NORWAY: Local man to fight authorities over Eritrean employee (The Foreigner): "A Norwegian baker fined NOK 300,000 (about USD 50,800) for employing a paperless Eritrean asylum seeker is to appear before Stavanger District Court, western Norway, after refusing to pay on humanitarian grounds. 'We must win this case. I don’t understand that a society that is based on humane principles can expel Sultan,' Bjørn Sverre Hagen, owner of company Solabakeren, tells Stavanger Aftenblad."

ROMANIA: Court reverses Romanian president's impeachment (Epoch Times): "The impeachment of Romania’s embattled president, Traian Basescu, was ruled unconstitutional Tuesday by the country’s Constitutional Court"

SPAIN: Valencia ties doctors' hands over free healthcare for immigrants (El Pais): "Doctors working in the public health service in the region of Valencia who object to the removal of free healthcare services for undocumented immigrants will have to attend to such patients outside their working hours and without using public facilities, the regional commissioner for health, Nela García, said Monday." See also: Five rebel regions pledge to go on treating migrants without residency papers (El Pais)

SWEDEN-SWITZERLAND: Swiss will press on with Swedish fighter jet deal (The Local): "Switzerland is planning to press ahead with its controversial purchase of 22 Swedish JAS Gripen fighter jets, despite a highly critical parliamentary report into the deal released on Tuesday"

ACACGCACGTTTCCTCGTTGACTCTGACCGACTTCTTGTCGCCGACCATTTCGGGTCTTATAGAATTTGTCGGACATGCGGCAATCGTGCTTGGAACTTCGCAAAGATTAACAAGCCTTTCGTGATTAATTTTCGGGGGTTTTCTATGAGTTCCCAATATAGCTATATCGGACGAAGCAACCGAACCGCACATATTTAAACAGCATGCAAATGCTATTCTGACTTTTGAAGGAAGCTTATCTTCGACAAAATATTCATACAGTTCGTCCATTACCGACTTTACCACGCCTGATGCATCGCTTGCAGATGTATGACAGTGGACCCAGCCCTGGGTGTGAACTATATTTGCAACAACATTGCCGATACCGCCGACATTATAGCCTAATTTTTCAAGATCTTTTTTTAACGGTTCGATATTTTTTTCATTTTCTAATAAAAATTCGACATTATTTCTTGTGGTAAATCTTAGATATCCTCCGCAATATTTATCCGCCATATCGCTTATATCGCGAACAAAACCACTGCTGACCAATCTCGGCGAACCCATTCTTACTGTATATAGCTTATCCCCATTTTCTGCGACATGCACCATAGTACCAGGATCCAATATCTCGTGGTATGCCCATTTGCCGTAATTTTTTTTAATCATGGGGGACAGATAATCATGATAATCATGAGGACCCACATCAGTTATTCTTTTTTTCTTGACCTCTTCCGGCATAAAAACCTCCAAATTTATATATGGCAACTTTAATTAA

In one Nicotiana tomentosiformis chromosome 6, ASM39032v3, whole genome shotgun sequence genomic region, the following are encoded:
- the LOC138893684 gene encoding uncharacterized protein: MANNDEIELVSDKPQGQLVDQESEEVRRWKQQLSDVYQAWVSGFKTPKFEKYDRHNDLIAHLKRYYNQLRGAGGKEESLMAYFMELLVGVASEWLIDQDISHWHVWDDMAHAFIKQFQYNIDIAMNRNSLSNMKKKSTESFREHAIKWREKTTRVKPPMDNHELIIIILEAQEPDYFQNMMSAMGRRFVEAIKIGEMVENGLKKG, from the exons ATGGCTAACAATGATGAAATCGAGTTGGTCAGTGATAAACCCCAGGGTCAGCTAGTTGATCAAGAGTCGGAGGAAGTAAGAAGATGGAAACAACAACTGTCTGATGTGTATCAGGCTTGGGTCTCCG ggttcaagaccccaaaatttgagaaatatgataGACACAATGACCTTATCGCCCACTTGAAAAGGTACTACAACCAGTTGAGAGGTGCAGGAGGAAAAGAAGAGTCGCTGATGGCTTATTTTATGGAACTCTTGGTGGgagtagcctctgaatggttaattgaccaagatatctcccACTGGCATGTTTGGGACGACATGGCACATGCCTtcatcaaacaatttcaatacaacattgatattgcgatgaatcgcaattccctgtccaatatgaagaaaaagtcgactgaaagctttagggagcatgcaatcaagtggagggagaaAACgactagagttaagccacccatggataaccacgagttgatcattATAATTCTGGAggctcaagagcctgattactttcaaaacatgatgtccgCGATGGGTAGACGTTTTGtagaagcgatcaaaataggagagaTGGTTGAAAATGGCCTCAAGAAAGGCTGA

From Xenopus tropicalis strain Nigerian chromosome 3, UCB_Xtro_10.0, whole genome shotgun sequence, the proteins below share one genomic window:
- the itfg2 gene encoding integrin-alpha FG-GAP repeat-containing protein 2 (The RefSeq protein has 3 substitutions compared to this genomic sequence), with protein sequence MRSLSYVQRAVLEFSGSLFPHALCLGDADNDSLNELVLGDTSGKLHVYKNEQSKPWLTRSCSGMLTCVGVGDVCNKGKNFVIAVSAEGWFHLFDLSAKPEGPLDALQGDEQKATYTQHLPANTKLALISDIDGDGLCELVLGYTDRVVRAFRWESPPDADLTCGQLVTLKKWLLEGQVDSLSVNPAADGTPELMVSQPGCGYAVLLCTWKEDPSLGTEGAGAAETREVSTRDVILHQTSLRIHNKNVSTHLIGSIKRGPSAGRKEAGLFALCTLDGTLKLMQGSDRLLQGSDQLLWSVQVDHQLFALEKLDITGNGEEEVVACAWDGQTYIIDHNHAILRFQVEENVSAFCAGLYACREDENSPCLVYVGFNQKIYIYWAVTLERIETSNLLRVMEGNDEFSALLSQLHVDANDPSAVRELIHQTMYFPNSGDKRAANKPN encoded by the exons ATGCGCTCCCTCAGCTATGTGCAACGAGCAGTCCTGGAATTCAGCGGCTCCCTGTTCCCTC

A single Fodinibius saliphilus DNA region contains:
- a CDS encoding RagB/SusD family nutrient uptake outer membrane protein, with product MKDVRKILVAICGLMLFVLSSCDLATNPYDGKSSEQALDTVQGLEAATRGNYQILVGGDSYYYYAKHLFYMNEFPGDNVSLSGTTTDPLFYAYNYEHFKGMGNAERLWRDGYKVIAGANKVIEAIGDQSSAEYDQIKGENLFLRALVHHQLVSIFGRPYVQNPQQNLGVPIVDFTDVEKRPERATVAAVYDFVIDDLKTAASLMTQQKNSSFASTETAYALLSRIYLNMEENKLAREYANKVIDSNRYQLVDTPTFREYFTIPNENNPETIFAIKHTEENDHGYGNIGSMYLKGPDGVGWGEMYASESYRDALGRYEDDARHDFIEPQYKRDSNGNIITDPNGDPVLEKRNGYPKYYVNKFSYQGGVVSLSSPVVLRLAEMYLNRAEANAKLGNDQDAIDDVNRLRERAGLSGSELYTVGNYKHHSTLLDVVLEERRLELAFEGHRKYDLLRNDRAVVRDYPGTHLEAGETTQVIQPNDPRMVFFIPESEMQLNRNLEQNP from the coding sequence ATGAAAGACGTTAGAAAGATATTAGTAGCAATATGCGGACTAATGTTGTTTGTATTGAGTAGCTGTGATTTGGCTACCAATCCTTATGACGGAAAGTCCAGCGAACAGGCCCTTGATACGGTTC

UK: BBC and Royal Mail 'using terror powers to spy on public' (Belfast Telegraph): "A senior Cabinet minister has launched a strong attack on public bodies - including the BBC and the Royal Mail - that have powers to carry out secret surveillance on members of the public but are refusing to say how they're using them." See also: 'Absurd' surveillance ops slammed (Belfast Telegraph) and a report by Big Brother Watch: A legacy of suspicion: How RIPA has been used by local authorities and public bodies (pdf)

UK: Ian Tomlinson pathologist Freddy Patel guilty of misconduct and dishonesty (The Guardian): "Freddy Patel, the pathologist who conducted the first postmortem on Ian Tomlinson, has been found guilty by a medical tribunal of misconduct, deficient professional performance and dishonesty"

UK: Independent panel to work with IPCC on review of cases involving a death (IPCC press release): "A panel of experts has been assembled to work with the Independent Police Complaints Commission (IPCC) in its review of cases involving a death following police contact"

USA: VIDEO: Their mission: protect Guantanamo Bay's positive image (Troy Record): "It was the day many of the members of the New York Army National Guard 138th Public Affairs Detachment have been waiting for — their first deployment. Eight members of the division are headed to Guantanamo Bay where they will provide public affairs support for the Joint Task Force there. During a press conference held Friday at Hotel Indigo, Capt. Alvin Phillips said the soldiers will have a job to do and he expects them to return home safely"